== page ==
After the 2-1 win against the New Jersey Devils on Saturday and with a back-to-back featuring the New York Islanders and Rangers beginning today, the pre-holiday road trip has exposed the issues of this year's club firsthand to much of the east coast media. Speculation about the future of head coach Bruce Boudreau has once again ramped up, especially after calling out his star players following the trip-opening loss in Buffalo.
Yet for as hot as the seat may be under Boudreau, it's worth asking whether or not the problems with the 2015-16 Ducks are entirely of his doing. Anaheim has been shut out seven times this season, scored one or fewer goals in just under half of their games, and are the worst offense in the league, averaging less than two goals per game.
Here's the question: Is the reason this team isn't scoring or winning entirely due to Boudreau, or could it be the much-discussed changes over the offseason set this team up to have trouble putting the puck in the net?
The Boudreau Legacy
Bruce Boudreau has been blessed to be able to coach teams with players the caliber of Alex Ovechkin and Nicklas Backstrom in Washington, and after that went south fall in to an Anaheim team with the likes of Ryan Getzlaf and Corey Perry. Both pairs are unquestionably amongst the greatest offensive talents either franchise has had, and as such the teams under Boudreau's charge have never lacked for goal scoring.
For his career before this season, in the 599 games Boudreau coached between the Capitals and Ducks, his squads have averaged 250.9 goals per 82 games while allowing 216.3 against. In Washington, the Capitals averaged 264.4 goals per 82 games with 222.8 against per 82 games, while in Anaheim the Ducks have averaged 234.5 goals and conceded 208.3 per 82 games. The league average from his debut year 07-08 to 14-15 is 228.5 goals for and against per 82 games.
While Boudreau's Capitals teams got the job done purely with offense, his Ducks have been much better defensively. If current rates hold this Anaheim team has a chance to challenge the 13-14 squad's mark of 203 goals against, which is the lowest ever full season total by a Boudreau-coached team. However if the goals-per game rate through the first 31 games holds for the full 82, the team will score 153-154 goals, which would be ~21 fewer goals than the 01-02 team's 175 which is the current franchise low scoring output in full length regular season. That team scored on 8.2% of their shots, while this year the Ducks are scoring on 6.2%.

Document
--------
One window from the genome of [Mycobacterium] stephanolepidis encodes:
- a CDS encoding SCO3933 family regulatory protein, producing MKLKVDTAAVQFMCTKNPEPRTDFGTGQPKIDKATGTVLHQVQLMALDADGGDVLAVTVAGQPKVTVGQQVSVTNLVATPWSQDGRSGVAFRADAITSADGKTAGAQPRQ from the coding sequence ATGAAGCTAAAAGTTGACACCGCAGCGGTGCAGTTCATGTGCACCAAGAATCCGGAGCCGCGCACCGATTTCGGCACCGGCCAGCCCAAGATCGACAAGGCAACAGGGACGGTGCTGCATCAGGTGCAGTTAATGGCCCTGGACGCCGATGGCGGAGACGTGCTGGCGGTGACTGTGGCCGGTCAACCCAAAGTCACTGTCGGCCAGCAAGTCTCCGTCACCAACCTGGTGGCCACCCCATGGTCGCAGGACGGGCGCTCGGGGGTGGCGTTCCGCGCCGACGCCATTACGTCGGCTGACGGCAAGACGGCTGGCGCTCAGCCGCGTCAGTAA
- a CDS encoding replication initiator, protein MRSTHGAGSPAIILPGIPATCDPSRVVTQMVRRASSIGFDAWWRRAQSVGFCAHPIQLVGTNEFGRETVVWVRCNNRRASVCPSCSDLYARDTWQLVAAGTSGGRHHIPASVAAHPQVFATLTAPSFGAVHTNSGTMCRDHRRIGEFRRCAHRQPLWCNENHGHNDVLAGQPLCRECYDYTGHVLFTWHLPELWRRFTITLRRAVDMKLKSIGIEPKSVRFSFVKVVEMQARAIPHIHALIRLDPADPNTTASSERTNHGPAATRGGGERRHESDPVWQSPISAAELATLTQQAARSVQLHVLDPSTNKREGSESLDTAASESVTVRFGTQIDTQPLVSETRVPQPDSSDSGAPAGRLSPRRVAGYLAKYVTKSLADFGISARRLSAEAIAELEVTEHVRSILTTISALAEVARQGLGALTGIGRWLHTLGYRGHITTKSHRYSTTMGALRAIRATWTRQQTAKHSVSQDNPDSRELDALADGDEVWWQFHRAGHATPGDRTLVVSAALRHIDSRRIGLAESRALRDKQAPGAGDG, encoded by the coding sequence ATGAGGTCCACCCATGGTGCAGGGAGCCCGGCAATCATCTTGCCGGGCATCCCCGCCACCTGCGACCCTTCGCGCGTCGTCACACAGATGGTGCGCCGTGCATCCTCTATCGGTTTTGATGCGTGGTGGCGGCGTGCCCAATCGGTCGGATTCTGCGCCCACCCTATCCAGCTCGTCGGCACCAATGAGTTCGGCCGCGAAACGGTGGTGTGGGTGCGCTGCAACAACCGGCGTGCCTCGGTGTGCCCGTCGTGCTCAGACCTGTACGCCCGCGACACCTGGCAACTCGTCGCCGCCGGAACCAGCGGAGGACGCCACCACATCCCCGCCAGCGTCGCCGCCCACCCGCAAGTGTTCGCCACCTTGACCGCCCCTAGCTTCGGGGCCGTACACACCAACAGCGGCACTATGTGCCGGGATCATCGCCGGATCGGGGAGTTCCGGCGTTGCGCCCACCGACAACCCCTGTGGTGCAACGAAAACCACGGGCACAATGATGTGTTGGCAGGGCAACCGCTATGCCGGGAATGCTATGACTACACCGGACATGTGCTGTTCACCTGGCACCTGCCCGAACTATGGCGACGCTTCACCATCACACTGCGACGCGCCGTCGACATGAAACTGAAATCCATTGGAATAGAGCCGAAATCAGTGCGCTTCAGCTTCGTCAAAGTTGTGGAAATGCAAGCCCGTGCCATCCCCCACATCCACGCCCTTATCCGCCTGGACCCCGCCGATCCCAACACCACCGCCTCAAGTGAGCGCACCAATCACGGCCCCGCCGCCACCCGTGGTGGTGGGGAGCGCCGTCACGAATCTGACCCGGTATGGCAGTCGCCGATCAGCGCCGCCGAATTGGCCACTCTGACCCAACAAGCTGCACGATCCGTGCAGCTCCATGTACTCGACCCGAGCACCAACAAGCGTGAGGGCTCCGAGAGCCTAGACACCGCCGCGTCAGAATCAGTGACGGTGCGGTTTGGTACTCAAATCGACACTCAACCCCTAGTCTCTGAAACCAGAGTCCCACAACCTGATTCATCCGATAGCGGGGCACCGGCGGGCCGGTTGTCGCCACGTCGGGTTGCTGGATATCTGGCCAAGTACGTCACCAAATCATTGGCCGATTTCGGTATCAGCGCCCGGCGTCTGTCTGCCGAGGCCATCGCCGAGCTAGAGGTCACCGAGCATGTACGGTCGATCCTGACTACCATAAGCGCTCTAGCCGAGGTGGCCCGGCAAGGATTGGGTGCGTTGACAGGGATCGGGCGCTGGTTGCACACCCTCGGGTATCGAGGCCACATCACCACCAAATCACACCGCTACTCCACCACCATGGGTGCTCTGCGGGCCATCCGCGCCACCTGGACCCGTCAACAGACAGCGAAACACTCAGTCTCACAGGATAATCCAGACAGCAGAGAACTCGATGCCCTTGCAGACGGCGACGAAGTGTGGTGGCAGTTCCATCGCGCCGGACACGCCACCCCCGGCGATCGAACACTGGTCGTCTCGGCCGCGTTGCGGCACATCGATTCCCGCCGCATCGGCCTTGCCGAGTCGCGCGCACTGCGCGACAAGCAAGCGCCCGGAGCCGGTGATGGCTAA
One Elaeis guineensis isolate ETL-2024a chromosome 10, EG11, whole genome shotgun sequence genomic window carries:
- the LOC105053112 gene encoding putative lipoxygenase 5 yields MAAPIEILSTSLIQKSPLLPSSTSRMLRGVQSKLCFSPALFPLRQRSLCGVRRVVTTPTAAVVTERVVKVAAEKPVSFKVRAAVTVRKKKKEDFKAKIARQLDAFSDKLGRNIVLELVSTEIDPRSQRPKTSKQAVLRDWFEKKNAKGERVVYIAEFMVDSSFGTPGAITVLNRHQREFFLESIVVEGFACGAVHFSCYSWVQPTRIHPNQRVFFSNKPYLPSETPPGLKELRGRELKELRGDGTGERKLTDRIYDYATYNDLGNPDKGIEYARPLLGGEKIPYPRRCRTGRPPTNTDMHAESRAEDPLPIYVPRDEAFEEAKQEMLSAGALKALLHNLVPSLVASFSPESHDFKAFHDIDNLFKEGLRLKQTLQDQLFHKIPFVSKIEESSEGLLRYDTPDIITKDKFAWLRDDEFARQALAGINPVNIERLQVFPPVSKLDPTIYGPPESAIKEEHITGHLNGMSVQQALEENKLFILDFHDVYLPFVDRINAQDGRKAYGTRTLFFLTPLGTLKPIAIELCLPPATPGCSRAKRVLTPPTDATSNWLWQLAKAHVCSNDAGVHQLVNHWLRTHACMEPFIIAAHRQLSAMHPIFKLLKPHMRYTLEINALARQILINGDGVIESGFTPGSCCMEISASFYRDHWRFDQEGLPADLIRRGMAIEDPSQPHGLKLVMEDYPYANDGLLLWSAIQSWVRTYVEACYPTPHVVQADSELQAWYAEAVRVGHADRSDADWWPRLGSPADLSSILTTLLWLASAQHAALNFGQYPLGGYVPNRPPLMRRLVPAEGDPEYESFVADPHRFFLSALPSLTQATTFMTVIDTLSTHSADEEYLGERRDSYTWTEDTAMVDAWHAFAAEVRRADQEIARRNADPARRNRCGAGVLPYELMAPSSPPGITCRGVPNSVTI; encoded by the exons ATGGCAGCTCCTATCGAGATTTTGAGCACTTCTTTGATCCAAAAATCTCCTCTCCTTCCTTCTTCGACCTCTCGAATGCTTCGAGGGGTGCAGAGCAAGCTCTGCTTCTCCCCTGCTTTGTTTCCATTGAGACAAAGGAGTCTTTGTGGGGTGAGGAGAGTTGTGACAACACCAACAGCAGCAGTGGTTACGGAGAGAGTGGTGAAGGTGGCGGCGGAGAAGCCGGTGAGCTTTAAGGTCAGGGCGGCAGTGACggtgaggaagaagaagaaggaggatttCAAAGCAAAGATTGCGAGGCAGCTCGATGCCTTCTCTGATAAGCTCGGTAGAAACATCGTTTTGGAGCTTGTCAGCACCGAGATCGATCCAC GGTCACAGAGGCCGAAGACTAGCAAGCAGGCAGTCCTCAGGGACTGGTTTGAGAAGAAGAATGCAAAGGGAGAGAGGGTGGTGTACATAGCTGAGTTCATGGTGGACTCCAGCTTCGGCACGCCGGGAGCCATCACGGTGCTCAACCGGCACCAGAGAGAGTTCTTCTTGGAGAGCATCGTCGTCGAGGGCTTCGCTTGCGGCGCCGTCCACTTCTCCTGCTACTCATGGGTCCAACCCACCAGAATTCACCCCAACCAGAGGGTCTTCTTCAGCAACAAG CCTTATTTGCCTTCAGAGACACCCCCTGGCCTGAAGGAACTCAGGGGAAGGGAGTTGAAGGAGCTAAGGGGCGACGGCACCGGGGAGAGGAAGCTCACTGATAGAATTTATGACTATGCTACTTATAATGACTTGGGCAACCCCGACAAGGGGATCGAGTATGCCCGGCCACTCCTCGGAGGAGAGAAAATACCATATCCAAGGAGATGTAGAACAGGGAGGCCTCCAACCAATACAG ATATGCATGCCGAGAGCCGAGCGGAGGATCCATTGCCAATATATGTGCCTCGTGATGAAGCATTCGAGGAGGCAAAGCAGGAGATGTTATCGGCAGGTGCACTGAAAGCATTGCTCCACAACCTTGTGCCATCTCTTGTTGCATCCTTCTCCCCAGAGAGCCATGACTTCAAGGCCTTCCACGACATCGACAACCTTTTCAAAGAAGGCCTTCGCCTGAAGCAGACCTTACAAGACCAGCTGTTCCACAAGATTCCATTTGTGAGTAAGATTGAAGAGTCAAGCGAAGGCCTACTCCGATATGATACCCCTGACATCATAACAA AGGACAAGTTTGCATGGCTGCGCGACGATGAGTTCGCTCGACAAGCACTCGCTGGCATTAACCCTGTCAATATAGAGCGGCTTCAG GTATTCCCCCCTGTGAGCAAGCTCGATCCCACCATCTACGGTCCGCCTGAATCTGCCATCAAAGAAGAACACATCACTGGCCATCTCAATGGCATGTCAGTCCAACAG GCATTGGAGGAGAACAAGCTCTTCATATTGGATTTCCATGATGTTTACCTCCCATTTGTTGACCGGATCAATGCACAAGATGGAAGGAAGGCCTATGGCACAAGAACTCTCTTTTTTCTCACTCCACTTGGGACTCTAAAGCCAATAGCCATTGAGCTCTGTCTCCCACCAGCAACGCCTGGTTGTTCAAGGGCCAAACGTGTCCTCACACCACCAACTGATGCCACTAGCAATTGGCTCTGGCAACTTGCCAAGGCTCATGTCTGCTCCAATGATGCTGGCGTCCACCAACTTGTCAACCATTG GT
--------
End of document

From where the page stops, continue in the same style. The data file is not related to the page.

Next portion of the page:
Bad luck can be part of an explanation for Anaheim's troubles putting pucks in the net. Poor shooting percentage can also be attributed to too many shots from distance, as well as not generating enough scoring chances or high danger chances as a percentage of shot attempts. Considering Boudreau's offensive track record and how the Ducks have scored with him at the helm, lets look at the new pieces he's had this season and what they've replaced.
Nearly 28% Roster Turnover From A Western Conference Finalist
The offseason saw Matt Beleskey and Francois Beauchemin depart through free agency, while Kyle Palmieri and Emerson Etem were traded away. That quartet accounted for 52 of 228 goals during the regular season, and 12 of 57 playoff goals; 23.5% of the offensive output for the regular and post season total. It's worth noting that Beleskey produced well above his career average in a contract year, parlaying it into a five-year, $3.8 mil. deal with the Boston Bruins.
In their place came Carl Hagelin, Chris Stewart, Shawn Horcoff, Mike Santorelli, and Kevin Bieksa. Last year Hagelin scored 17 goals, Stewart had 14, Horcoff 11, Santorelli 12, and Bieksa 4 scores during the regular season. On the surface their 58 regular season goals more than make up for the departed players, and the additional speed particularly amongst the forwards filled a perceived offseason need. Yet for for the scoring totals put up last season by the acquisitions, a deeper dive into their possession numbers may help explain some of Anaheim's current struggles.
Relative numbers are good to look at because they compare the player against the rest of their team. Positive numbers indicate the player generates that many more of a given stat (shot attempts, scoring chances, high danger chances) per 60 minutes than their teammates, while negative means they allow that many more per 60. Perhaps part of Anaheim's failing in generating scoring chances this season is that every player save for Horcoff was negative relative to their teammates at even strength, while all five players allowed more high danger chances than they created at even strength.